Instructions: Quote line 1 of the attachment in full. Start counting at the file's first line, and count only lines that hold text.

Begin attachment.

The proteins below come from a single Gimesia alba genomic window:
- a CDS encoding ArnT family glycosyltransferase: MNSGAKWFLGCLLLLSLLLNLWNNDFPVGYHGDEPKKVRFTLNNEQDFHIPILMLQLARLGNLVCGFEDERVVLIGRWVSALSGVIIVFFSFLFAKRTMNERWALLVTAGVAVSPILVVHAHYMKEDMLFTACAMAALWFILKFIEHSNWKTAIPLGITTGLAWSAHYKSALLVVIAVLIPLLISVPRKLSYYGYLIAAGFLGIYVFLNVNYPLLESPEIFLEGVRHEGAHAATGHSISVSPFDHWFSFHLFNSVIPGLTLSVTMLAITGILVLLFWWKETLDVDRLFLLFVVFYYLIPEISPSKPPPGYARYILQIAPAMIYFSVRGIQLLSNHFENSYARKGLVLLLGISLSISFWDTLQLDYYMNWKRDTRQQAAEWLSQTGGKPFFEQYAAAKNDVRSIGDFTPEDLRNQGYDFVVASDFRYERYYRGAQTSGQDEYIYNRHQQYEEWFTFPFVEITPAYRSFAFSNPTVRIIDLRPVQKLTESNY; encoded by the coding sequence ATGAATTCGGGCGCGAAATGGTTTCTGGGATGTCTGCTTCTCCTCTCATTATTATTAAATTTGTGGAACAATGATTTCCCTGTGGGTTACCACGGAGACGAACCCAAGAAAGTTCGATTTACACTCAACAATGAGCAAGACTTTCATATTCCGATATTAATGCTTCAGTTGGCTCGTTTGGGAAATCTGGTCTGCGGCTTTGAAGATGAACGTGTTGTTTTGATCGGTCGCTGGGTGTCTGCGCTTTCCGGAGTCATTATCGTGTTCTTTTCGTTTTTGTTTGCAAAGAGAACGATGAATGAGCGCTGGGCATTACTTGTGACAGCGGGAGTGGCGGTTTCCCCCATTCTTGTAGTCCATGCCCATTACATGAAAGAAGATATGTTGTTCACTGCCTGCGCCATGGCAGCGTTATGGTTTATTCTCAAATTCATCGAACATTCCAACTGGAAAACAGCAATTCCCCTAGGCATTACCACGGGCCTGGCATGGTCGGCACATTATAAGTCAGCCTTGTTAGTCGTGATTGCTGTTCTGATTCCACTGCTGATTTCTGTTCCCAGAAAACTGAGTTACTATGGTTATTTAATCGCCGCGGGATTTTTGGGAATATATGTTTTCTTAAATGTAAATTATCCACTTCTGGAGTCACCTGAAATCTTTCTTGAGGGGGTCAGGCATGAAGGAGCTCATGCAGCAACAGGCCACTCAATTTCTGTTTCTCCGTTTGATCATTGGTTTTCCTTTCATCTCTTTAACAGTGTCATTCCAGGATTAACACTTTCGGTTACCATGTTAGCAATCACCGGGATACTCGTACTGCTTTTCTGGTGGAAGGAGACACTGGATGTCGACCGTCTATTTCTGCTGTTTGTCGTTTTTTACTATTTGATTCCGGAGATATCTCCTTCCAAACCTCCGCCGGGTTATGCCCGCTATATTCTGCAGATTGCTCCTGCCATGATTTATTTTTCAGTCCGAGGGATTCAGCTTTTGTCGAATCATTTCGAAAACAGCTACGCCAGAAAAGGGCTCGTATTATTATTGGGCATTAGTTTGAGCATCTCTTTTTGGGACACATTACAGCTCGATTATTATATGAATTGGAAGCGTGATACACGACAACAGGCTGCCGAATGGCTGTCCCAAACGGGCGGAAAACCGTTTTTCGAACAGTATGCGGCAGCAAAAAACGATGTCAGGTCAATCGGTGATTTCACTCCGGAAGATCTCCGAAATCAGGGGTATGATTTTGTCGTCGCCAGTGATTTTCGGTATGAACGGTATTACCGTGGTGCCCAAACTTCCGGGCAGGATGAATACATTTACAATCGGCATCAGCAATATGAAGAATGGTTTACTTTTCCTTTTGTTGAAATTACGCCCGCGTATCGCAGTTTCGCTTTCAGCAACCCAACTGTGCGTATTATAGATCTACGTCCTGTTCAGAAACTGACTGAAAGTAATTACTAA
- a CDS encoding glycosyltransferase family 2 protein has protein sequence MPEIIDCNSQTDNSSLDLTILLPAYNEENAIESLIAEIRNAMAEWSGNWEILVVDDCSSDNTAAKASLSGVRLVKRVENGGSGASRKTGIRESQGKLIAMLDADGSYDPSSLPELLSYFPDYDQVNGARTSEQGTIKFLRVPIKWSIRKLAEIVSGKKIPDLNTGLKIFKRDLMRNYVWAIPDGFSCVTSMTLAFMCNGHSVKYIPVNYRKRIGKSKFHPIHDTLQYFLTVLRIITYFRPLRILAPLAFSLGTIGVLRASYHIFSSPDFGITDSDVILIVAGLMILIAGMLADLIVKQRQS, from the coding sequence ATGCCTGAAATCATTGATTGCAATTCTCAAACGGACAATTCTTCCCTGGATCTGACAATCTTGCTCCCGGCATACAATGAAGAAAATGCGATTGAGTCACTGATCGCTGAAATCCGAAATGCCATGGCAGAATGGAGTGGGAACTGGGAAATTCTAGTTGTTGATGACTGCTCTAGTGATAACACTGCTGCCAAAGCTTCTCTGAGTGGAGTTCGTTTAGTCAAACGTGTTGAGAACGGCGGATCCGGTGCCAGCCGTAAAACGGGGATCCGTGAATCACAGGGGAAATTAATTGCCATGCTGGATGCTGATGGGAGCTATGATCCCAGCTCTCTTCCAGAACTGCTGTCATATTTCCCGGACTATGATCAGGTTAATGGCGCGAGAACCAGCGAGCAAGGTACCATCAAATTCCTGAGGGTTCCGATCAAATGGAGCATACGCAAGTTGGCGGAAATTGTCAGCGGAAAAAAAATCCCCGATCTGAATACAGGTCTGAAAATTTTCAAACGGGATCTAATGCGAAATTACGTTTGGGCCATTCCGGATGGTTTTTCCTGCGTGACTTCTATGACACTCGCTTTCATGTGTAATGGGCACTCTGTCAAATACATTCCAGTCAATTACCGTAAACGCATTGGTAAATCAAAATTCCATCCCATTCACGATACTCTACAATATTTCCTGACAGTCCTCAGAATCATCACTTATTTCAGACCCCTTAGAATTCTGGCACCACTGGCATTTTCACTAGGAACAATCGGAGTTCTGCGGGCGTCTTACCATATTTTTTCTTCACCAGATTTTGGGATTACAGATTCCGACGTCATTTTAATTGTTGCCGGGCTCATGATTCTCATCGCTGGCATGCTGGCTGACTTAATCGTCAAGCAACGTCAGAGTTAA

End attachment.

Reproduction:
The proteins below come from a single Gimesia alba genomic window: